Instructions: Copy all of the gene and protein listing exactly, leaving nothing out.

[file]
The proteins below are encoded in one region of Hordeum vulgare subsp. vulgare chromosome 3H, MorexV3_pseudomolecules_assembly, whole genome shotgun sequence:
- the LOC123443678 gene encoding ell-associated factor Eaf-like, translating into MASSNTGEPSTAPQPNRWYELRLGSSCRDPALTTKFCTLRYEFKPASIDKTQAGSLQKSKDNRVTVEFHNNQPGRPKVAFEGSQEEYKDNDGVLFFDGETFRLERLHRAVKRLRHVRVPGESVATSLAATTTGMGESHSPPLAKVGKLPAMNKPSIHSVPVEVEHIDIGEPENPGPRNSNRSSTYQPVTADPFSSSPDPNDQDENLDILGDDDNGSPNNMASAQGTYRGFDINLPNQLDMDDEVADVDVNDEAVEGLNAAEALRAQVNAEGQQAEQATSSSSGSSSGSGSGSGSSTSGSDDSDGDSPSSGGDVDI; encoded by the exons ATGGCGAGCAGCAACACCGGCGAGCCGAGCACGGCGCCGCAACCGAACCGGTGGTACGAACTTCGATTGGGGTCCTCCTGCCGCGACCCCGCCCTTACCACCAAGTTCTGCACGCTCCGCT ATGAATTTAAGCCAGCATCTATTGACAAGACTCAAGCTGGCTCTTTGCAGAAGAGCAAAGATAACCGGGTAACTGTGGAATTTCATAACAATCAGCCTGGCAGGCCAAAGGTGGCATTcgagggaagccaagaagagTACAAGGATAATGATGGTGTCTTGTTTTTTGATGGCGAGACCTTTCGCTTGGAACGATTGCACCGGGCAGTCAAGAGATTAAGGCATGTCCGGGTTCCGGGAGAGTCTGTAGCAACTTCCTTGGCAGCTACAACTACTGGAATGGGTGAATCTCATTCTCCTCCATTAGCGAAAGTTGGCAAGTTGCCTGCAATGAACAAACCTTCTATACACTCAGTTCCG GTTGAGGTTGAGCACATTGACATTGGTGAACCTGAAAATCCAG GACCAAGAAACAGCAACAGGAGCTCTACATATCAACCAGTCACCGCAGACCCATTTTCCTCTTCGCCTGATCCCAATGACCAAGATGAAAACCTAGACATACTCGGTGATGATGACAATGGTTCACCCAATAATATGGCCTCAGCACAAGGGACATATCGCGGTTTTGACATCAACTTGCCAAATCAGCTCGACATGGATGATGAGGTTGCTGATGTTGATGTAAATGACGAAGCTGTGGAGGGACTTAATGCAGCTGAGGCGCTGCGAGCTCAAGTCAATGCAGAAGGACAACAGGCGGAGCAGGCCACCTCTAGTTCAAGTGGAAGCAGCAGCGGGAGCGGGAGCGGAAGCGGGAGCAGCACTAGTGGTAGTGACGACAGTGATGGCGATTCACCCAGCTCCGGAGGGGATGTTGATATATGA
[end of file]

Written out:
The proteins below are encoded in one region of Hordeum vulgare subsp. vulgare chromosome 3H, MorexV3_pseudomolecules_assembly, whole genome shotgun sequence:
- the LOC123443678 gene encoding ell-associated factor Eaf-like, translating into MASSNTGEPSTAPQPNRWYELRLGSSCRDPALTTKFCTLRYEFKPASIDKTQAGSLQKSKDNRVTVEFHNNQPGRPKVAFEGSQEEYKDNDGVLFFDGETFRLERLHRAVKRLRHVRVPGESVATSLAATTTGMGESHSPPLAKVGKLPAMNKPSIHSVPVEVEHIDIGEPENPGPRNSNRSSTYQPVTADPFSSSPDPNDQDENLDILGDDDNGSPNNMASAQGTYRGFDINLPNQLDMDDEVADVDVNDEAVEGLNAAEALRAQVNAEGQQAEQATSSSSGSSSGSGSGSGSSTSGSDDSDGDSPSSGGDVDI; encoded by the exons ATGGCGAGCAGCAACACCGGCGAGCCGAGCACGGCGCCGCAACCGAACCGGTGGTACGAACTTCGATTGGGGTCCTCCTGCCGCGACCCCGCCCTTACCACCAAGTTCTGCACGCTCCGCT ATGAATTTAAGCCAGCATCTATTGACAAGACTCAAGCTGGCTCTTTGCAGAAGAGCAAAGATAACCGGGTAACTGTGGAATTTCATAACAATCAGCCTGGCAGGCCAAAGGTGGCATTcgagggaagccaagaagagTACAAGGATAATGATGGTGTCTTGTTTTTTGATGGCGAGACCTTTCGCTTGGAACGATTGCACCGGGCAGTCAAGAGATTAAGGCATGTCCGGGTTCCGGGAGAGTCTGTAGCAACTTCCTTGGCAGCTACAACTACTGGAATGGGTGAATCTCATTCTCCTCCATTAGCGAAAGTTGGCAAGTTGCCTGCAATGAACAAACCTTCTATACACTCAGTTCCG GTTGAGGTTGAGCACATTGACATTGGTGAACCTGAAAATCCAG GACCAAGAAACAGCAACAGGAGCTCTACATATCAACCAGTCACCGCAGACCCATTTTCCTCTTCGCCTGATCCCAATGACCAAGATGAAAACCTAGACATACTCGGTGATGATGACAATGGTTCACCCAATAATATGGCCTCAGCACAAGGGACATATCGCGGTTTTGACATCAACTTGCCAAATCAGCTCGACATGGATGATGAGGTTGCTGATGTTGATGTAAATGACGAAGCTGTGGAGGGACTTAATGCAGCTGAGGCGCTGCGAGCTCAAGTCAATGCAGAAGGACAACAGGCGGAGCAGGCCACCTCTAGTTCAAGTGGAAGCAGCAGCGGGAGCGGGAGCGGAAGCGGGAGCAGCACTAGTGGTAGTGACGACAGTGATGGCGATTCACCCAGCTCCGGAGGGGATGTTGATATATGA